Billionaires Taking Months-Long, Multi-Million Dollar Sabbaticals to Get 'Back to Basics'

The super-rich are organizing months-long, multi-million dollar vacations to see "how real people live," a profile in The Guardian of a travel agency for the ultra-wealthy reveals.

Tom Barber, founder of London-based travel agency Original Travel, organizes sabbatical-length vacations for ultra-wealthy clients, often involving multiple destinations around the world. According to Barber, longer vacations, many between a month and a year in length, are increasingly common with his billionaire clientele.

"It's a huge trend," Barber told The Guardian. "The wealthy are looking for an escape. Often they want to get some sense of a back-to-basics lifestyle and learn the skills of our ancestors, like how to hunt and cook their own food."

In this case, back-to-basics includes private jet trips to South Africa to dive with sharks and snow leopard watching in India, complete with a team of spotters and a helicopter so the vacationers can be assured of sighting the threatened species (the population worldwide is an estimated 4,000 to 9,000 cats). "They really wanted to see them, but didn't want to wait there for 10 days and not actually see a snow leopard," Barber said.

The top one percent have held more wealth than the rest of the world combined since 2015 and the disparity is only growing, with just nine billionaires now worth more than half the world's population. In 2017 alone, the wealth held by billionaires increased by more than 20 percent. With more than 700 billionaires over the age of 70, inheritances are expected to further solidify capital among the ultra-rich in the coming years. The question for young billionaires, then, is how to spend it?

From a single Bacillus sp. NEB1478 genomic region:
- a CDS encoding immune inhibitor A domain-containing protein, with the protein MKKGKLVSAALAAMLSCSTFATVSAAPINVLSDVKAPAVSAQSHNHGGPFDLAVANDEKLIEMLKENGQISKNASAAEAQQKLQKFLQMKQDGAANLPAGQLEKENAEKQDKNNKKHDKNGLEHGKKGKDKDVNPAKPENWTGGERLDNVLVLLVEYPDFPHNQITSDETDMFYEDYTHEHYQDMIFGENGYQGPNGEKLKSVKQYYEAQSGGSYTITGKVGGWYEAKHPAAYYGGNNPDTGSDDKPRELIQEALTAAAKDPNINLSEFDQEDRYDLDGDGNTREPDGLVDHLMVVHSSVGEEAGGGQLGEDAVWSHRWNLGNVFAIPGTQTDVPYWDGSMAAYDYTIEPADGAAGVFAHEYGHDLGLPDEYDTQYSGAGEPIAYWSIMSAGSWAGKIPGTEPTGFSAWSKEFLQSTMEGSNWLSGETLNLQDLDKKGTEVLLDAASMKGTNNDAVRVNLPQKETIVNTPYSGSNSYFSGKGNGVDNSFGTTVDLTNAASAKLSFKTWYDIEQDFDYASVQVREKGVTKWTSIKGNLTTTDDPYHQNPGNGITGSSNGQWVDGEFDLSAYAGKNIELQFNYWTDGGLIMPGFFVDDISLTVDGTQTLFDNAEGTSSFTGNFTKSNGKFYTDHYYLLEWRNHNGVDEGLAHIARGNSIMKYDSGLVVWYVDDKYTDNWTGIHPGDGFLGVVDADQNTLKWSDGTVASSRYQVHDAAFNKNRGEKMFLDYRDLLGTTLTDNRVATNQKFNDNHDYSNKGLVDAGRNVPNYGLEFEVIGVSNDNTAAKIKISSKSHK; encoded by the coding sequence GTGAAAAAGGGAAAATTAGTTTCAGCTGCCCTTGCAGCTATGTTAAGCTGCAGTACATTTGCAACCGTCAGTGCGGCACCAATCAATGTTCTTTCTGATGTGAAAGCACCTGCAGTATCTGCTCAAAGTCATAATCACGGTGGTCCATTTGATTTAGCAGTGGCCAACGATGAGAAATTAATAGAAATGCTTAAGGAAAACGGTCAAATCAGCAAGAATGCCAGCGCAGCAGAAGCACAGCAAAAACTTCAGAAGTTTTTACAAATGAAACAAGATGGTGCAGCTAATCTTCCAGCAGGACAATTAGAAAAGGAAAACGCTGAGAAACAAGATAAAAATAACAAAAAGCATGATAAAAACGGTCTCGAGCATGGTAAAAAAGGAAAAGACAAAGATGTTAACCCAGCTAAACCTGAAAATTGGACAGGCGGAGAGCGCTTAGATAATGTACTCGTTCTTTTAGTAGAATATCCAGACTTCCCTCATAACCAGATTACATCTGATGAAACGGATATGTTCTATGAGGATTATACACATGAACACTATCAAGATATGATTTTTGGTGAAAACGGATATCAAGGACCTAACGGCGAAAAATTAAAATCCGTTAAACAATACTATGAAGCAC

In the past six years, Barber's company has organized 80 sabbatical-length trips and the category is becoming even more popular with clients, prompting other high-end travel agencies to launch sabbatical bookings.

"'Sabbaticals are such stuff as dreams are made on' – what Will Shakespeare would have said had he worked a 9-5," the Original Travel sabbatical page reads. "Want to spend six months following the sun around the globe, staying at the finest luxury hotels and becoming a bona fide beach bum? We've got you covered. What about road-tripping through Europe, picking up a new classic car in each country and driving some of the world's most iconic routes?"

Trips can run into the millions and involve teams of agents to arrange every particular, including visas, guides and even running a website on the family's behalf, to inform friends back home.

"They want to use their money to open doors that normal people can't and to tell their friends all about it," Barber said, describing "braggability" as part of the sabbatical appeal.

Particular attention is given to the families of billionaires hoping to bring kids along for a world-hopping adventure. An American agency specializing in multi-month vacations for the rich routinely pair vacationing families with attending teachers, which can add millions to the bottom line.

"They want their children to see some real life, but in a safe and secure way," Barber said, so that his clients can show their children "how real people live."